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Is this a myth or is this for real?

I read about it all and was wondering if anyone knows if it is true or tried it yet.

Going from 60Hz to 40Hz

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There are plenty of reports around of it having a positive effect, but that also included switching to 16bit color as well - not just refresh. –  nerdwaller May 23 '13 at 14:12
    
Based on intuition, I'd say that the amount of power the screen uses over any given time unit would remain the same. I say this because lowering the refresh rate, would result in each picture/frame being showed for a longer time period. However, it could be that the less frequent redrawing of the screen would result in a lower power consumption. That would be my best educated guess, but I'm by no means an expert on the subject. –  AcId May 23 '13 at 14:17
    
You can test this empirically: charge your laptop overnight, clear caches, full reboot, unplug, do some specific thing for a few hours - e.g. watch a movie or play a repetitive game (puzzle, racing, etc), check battery level, then change the refresh rate and do the same thing again the next day (same movie or same game, same playstyle). –  Foo Bar May 12 at 20:26

5 Answers 5

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Yes but it also affects eyesight. Graphics cards and monitors are becoming more energy saving. Also note that the CPU consumes considerably more power, so do not think that the overall percentage of energy savings will be large. And just using an extra battery can save you the risk of eye problems, I think. Good luck.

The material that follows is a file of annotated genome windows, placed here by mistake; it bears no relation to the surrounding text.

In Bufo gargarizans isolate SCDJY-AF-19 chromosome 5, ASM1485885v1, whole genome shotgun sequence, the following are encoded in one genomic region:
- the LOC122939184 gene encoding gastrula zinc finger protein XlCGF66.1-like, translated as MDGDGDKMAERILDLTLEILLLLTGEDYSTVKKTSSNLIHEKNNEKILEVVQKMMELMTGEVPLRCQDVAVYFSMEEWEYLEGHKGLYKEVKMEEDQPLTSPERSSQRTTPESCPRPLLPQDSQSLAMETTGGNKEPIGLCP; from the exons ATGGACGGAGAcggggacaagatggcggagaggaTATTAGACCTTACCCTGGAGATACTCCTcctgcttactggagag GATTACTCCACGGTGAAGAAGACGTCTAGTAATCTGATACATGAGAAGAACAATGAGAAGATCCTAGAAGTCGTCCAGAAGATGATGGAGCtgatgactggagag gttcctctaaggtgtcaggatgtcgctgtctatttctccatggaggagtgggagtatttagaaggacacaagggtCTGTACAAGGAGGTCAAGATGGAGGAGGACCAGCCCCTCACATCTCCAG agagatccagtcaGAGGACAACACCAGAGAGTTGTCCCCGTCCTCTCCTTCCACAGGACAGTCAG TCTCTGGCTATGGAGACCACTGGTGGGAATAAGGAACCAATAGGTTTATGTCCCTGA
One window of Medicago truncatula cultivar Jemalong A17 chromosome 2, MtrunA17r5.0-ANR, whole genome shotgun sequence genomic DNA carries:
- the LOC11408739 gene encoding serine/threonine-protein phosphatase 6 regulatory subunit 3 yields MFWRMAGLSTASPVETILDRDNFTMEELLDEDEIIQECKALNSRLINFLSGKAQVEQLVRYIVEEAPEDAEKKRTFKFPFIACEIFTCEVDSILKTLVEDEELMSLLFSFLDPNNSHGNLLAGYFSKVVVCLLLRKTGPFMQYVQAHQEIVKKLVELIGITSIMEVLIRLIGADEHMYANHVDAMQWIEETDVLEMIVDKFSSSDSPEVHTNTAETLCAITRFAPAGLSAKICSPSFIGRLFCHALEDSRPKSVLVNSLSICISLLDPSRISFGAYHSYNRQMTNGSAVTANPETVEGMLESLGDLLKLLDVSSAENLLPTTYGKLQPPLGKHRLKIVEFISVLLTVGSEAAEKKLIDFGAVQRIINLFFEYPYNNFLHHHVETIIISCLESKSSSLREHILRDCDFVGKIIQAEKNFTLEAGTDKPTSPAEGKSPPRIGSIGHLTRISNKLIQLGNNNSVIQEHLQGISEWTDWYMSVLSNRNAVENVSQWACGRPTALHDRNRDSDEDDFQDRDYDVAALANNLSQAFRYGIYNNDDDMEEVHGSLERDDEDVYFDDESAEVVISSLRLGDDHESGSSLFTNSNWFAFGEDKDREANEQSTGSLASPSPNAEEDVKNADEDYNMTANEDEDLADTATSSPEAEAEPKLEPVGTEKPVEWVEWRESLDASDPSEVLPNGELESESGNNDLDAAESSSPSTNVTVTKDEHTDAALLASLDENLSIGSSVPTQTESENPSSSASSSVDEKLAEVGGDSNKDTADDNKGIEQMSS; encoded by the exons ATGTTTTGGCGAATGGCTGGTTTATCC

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eye problems could be possible on a CRT monitor, however, on a laptop LCD, i can hardly see a difference going from 60 to 40 hertz. Good point though about relative battery consumption –  Blaine May 12 at 14:54
    
@Blaine Problems unique. I hurt my eyes on different LCD monitor, until I find a suitable. There are those for whom you want glass surface LCD. Some work better with perforated sunglasses, someone in the dark. Those who do not eat meat, and deprived of vitamin D is better to see in the dark. Some can not stay long in the monitor. Certain views often prevents to achieve the convenience for the individual. Categorical interfere. Thank you for your feedback. –  STTR May 12 at 18:05

LED: Refresh rate should have a minimal effect on energy efficiency. The LEDs only draw power when they are energized, and the overhead from the control circuitry should be more or less constant. (Note: this refers to 'true' LED displays, not LED-backlit LCD displays, which may or may not actually be commercially available at the time one is reading this.)

LCD: Refresh rate should have a minimal effect here, too. The backlight is by far the biggest power draw, which is always on whenever the screen is active. Since the liquid crystals only need to adjust their position/orientation when the color or brightness changes (which is a function of what is being displayed, not how quickly it's being refreshed), I would think the differences there are negligible.

CRT: Here I would think reducing the refresh rate might have some appreciable benefit to energy efficiency. The picture is constructed by firing electrons at phosphor spots on the front glass. If you reduce the refresh rate, you reduce the number of electrons fired per second and thus reduce the energy required to (a) generate the electrons and (b) slew the magnetic field generators that aim the electron beam. Of course, if the cathode ray tube is tuned to have optimal energy efficiency at a given refresh rate, its overall energy consumption might increase on net at lower refresh rates due to lower efficiency more than offsetting any power gains from a reduced rate of electron generation.